93. Very interesting piece thankyou! As a priest myself – you may be sad to hear this but for me weddings can be the most difficult sacrament to preside over. THere are so many agendas flying around – and so many hawks trying to cash in. Very sad to hear about that priest trying to cash in – he should be reported to the bishop. Anyway to try and help people – the Irish Jesuits have produced an excellent website – I often refer couples to it.
    http://www.gettingmarried.ie/pages/index.php

  94. Midwest Girl says:

    Marriage is supposed to be a visible sign of Jesus’ love for the Church.

    My husband and I got married six months ago in a Catholic parish NOT because it was “required” to be married in the Catholic Church, but simply because we look forward to our parish being the center of our faith and family life throughout the years. We wanted to be a light in the world to our friends and family.

    At our wedding, we had numerous individuals that weren’t Catholic, that claimed to be Catholic and didn’t follow the teachings of the Church, and those that “used to be Catholic” present, as well as numerous practicing Catholics.

    My husband and I did everything we could to put our relationship with God as the center of the day and the Mass and simply let the liturgy speak for itself. Our main celebrant even discussed the sanctity of marriage and how we were committed to being pure before marriage.

    Many individuals told us the “ceremony” was very beautiful. To this day, I maintain it was so beautiful because my husband and I attempt to put Christ as the center of our marriage.

  95. In fact there are diocese’s where a couple can be married outside. The location of where the marriage may be performed is up to the discretion of the bishop.

    In my diocese, our former bishop did occasionally allow wedding outside. Maybe a handfull were done in the last 15 years.

    On the issue that marriage is a sacrament, Jesus himself was baptized in the river Jordan. I received the sacrament of confession outside during a retreat. On marriage, if a catholic marries a buddhist, the catholic does not receive the sacrament of matrimony due to the fact that she is not marrying a christian.

    Recently a daughter of a friend attempted to marry on her in-law ranch in the mountains. It was rejected. So she married outside the church and the ceremony was performed by a ex priest. I do not know where she stands in relationship to the church, but I know it would be better is she got some slack.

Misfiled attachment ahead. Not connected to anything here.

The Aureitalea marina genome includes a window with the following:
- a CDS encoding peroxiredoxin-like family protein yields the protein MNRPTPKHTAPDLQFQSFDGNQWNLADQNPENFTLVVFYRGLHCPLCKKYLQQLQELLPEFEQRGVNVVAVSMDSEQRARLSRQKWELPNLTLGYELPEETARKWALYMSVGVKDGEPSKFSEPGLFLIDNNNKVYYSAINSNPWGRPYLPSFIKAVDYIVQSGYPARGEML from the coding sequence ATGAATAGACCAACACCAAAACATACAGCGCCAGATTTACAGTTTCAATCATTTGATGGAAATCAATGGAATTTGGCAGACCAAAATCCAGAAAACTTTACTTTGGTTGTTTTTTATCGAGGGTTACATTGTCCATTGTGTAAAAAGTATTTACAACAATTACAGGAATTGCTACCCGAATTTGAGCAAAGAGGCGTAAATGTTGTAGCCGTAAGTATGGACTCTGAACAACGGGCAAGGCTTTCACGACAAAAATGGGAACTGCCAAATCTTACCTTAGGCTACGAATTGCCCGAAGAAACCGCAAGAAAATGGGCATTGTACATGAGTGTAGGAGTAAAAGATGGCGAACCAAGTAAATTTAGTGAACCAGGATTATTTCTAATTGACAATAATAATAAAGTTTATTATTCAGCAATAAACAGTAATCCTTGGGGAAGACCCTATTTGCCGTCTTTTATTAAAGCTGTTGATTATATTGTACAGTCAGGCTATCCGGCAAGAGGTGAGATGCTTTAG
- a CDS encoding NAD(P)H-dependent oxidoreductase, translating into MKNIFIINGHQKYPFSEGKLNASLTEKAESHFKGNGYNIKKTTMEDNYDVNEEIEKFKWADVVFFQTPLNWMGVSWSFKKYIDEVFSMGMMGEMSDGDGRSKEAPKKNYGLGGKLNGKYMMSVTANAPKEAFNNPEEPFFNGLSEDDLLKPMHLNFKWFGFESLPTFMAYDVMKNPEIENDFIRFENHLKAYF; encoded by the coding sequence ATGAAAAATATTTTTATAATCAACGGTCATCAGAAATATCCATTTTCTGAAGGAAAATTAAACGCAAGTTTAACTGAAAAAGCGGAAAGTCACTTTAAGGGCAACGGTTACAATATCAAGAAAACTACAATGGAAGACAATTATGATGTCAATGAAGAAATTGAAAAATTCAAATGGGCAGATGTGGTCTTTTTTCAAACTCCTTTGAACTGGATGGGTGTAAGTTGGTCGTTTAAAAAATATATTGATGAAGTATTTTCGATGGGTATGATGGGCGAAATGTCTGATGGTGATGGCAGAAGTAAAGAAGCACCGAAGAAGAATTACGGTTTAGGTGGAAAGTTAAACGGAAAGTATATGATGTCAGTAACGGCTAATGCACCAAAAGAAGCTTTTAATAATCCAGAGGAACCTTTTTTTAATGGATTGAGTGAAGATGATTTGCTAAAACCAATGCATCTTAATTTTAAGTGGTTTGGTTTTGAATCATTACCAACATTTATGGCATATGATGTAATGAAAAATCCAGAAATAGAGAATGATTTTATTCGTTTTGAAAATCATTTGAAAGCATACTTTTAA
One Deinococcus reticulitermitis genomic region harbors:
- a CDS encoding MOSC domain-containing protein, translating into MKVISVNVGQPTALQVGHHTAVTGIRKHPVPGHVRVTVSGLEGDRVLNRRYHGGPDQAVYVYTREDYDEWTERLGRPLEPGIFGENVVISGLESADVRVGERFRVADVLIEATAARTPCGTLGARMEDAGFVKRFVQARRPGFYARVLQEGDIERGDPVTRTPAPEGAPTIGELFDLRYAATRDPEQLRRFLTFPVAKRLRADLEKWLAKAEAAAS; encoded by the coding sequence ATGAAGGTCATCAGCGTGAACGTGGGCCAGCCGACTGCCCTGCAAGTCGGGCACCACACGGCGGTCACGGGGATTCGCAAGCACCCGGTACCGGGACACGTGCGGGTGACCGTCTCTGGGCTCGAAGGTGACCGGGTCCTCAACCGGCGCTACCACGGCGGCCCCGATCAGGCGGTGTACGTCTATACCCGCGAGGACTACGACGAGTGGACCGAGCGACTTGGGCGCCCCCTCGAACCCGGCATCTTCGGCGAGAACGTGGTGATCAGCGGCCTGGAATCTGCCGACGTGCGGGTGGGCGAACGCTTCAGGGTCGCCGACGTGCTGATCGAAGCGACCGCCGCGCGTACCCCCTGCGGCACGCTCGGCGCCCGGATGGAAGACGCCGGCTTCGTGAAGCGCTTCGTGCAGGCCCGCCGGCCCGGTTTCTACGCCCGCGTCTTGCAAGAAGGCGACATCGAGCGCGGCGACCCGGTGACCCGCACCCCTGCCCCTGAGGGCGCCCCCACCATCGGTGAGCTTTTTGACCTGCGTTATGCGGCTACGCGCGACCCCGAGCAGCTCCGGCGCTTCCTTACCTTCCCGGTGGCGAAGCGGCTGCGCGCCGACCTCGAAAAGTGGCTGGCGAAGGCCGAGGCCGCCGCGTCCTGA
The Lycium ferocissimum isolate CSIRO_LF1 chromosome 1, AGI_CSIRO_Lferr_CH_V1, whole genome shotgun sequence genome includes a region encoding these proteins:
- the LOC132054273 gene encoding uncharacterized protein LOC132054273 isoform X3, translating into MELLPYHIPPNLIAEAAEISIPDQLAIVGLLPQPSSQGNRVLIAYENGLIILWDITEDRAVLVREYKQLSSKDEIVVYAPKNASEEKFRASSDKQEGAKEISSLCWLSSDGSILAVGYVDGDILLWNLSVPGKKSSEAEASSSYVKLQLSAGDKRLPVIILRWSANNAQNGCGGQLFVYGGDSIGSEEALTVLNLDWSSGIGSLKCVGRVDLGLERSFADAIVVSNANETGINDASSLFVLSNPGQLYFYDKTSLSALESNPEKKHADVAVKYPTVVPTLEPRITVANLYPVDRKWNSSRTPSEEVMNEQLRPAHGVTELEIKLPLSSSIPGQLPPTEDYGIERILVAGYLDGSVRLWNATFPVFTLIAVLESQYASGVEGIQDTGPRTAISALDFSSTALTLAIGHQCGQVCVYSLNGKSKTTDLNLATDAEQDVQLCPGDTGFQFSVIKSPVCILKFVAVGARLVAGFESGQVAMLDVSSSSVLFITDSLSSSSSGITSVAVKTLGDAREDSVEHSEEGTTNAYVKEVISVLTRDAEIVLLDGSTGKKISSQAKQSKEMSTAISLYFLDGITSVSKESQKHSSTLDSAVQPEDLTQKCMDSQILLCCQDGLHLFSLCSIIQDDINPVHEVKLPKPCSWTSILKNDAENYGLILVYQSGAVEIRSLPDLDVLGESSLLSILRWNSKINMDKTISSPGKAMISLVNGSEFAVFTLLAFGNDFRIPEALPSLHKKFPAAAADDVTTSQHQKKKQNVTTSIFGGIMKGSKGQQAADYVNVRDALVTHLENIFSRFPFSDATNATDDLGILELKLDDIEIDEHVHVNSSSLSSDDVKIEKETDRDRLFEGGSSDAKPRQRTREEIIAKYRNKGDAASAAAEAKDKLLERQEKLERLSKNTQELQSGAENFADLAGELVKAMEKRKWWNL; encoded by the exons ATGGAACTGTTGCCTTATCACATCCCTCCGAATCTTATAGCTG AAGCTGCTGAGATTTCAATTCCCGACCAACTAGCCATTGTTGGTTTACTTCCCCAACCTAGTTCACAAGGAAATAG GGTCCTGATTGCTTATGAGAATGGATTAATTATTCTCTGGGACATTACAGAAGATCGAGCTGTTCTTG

DD

  96. Beautifully stated, and sadly all too true. I do not think it is a coincidence that our 33+ years of marriage started with a nuptial Mass. We had prayfully chosen the readings and music, and under the guidance of the Spirit crammed more theology into that one Mass than we had any CLUE about as very young people aching to be married.

    We call those who are Catholic in name only “cultural Catholics”, just as there are “cultural Jews” who haven’t seen the inside of Temple since last September and enjoy their Pork BBQ. Such a big difference between using the name and living the life, however imperfectly.

    As the saying goes in Engaged Encounter…”A wedding is a day, a marriage is a lifetime.”

  97. I find the quotes from Cara McDonough’s original article to be off-putting. I disagree with the flippant manner in which McDonough refers to Catholics marrying non-Catholics. McDonough says: “Catholics marrying non-Catholics can get a special dispensation allowing marriage someplace other than a Catholic church. But if you’re both Catholic, the church wedding is important.”

    First of all, a wedding in a Catholic Church is of extreme importance to many of these mixed faith couples and is not simply another piece of the wedding ensemble such as the flowers, the caterer, etc. (as it seems to be to McDonough). More importantly, my understanding is that obtaining a dispensation to marry outside of the Church in a non-Catholic ceremony occurs only under very rare circumstances and typically only if an immediate family member of the non-Catholic happens to be a pastor who desires to perform the ceremony. Many Catholics marry non-Catholics and should not have to be subject to articles like McDonough’s which imply that their marriages are somehow of “lesser” importance or consideration, particularly when she puts forth a misguided notion regarding the ease with which permission would be given to marry in a non-Catholic ceremony.

    Catholics can also have a destination wedding in Rome and be married there by a priest in a church. The bishop of one’s own diocese must request permission from Rome, and this kind of ceremony can occur between two Catholics or between a Catholic and a non-Catholic Christian. So, with all of the gorgeous churches and cathedrals in the U.S. and with the possibility of a wedding in Rome, I disagree with implying that Catholics are somehow being denied because the Church won’t let them marry on a beach, in a park, etc.

    I also think that what’s completely missing from McDonough’s piece is the notion of transubstantiation. If we truly believe that Christ is present in the Eucharist, then of course we would want to receive him in holy communion on our wedding day. This is how a person and his or her spouse are literally joined in Christ. Preoccupation with how you can marry on a beach or in a park completely ignores the fact that it would not be practical for communion to be distributed in a setting such as a park or a beach, particularly with the possibility that a communion host would fly away in the wind.